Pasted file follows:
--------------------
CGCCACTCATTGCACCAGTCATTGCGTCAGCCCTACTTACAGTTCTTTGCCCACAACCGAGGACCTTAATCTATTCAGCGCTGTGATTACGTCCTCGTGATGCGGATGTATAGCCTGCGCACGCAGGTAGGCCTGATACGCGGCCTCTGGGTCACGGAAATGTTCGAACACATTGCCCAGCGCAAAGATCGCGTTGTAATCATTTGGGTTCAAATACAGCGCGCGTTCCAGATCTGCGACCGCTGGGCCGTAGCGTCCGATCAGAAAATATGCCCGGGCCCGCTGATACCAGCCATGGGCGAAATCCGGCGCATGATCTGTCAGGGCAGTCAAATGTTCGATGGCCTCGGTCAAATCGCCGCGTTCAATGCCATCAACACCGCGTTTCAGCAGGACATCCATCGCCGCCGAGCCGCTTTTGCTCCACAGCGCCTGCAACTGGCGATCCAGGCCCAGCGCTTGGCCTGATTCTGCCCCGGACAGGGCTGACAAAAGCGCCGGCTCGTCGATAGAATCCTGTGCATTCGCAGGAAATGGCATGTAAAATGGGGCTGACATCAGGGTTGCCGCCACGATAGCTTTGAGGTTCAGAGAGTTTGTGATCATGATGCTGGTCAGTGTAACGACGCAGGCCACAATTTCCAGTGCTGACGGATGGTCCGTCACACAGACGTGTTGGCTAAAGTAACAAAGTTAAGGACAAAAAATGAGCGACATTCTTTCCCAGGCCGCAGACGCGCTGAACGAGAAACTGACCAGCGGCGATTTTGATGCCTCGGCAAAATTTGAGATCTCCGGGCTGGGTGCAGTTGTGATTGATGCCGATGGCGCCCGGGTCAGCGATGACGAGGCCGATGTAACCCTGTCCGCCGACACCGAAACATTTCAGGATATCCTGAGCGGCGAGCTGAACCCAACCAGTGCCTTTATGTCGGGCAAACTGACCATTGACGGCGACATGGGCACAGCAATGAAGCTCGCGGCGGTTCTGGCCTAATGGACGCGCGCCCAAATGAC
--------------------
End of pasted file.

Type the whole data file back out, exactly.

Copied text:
CGCCACTCATTGCACCAGTCATTGCGTCAGCCCTACTTACAGTTCTTTGCCCACAACCGAGGACCTTAATCTATTCAGCGCTGTGATTACGTCCTCGTGATGCGGATGTATAGCCTGCGCACGCAGGTAGGCCTGATACGCGGCCTCTGGGTCACGGAAATGTTCGAACACATTGCCCAGCGCAAAGATCGCGTTGTAATCATTTGGGTTCAAATACAGCGCGCGTTCCAGATCTGCGACCGCTGGGCCGTAGCGTCCGATCAGAAAATATGCCCGGGCCCGCTGATACCAGCCATGGGCGAAATCCGGCGCATGATCTGTCAGGGCAGTCAAATGTTCGATGGCCTCGGTCAAATCGCCGCGTTCAATGCCATCAACACCGCGTTTCAGCAGGACATCCATCGCCGCCGAGCCGCTTTTGCTCCACAGCGCCTGCAACTGGCGATCCAGGCCCAGCGCTTGGCCTGATTCTGCCCCGGACAGGGCTGACAAAAGCGCCGGCTCGTCGATAGAATCCTGTGCATTCGCAGGAAATGGCATGTAAAATGGGGCTGACATCAGGGTTGCCGCCACGATAGCTTTGAGGTTCAGAGAGTTTGTGATCATGATGCTGGTCAGTGTAACGACGCAGGCCACAATTTCCAGTGCTGACGGATGGTCCGTCACACAGACGTGTTGGCTAAAGTAACAAAGTTAAGGACAAAAAATGAGCGACATTCTTTCCCAGGCCGCAGACGCGCTGAACGAGAAACTGACCAGCGGCGATTTTGATGCCTCGGCAAAATTTGAGATCTCCGGGCTGGGTGCAGTTGTGATTGATGCCGATGGCGCCCGGGTCAGCGATGACGAGGCCGATGTAACCCTGTCCGCCGACACCGAAACATTTCAGGATATCCTGAGCGGCGAGCTGAACCCAACCAGTGCCTTTATGTCGGGCAAACTGACCATTGACGGCGACATGGGCACAGCAATGAAGCTCGCGGCGGTTCTGGCCTAATGGACGCGCGCCCAAATGAC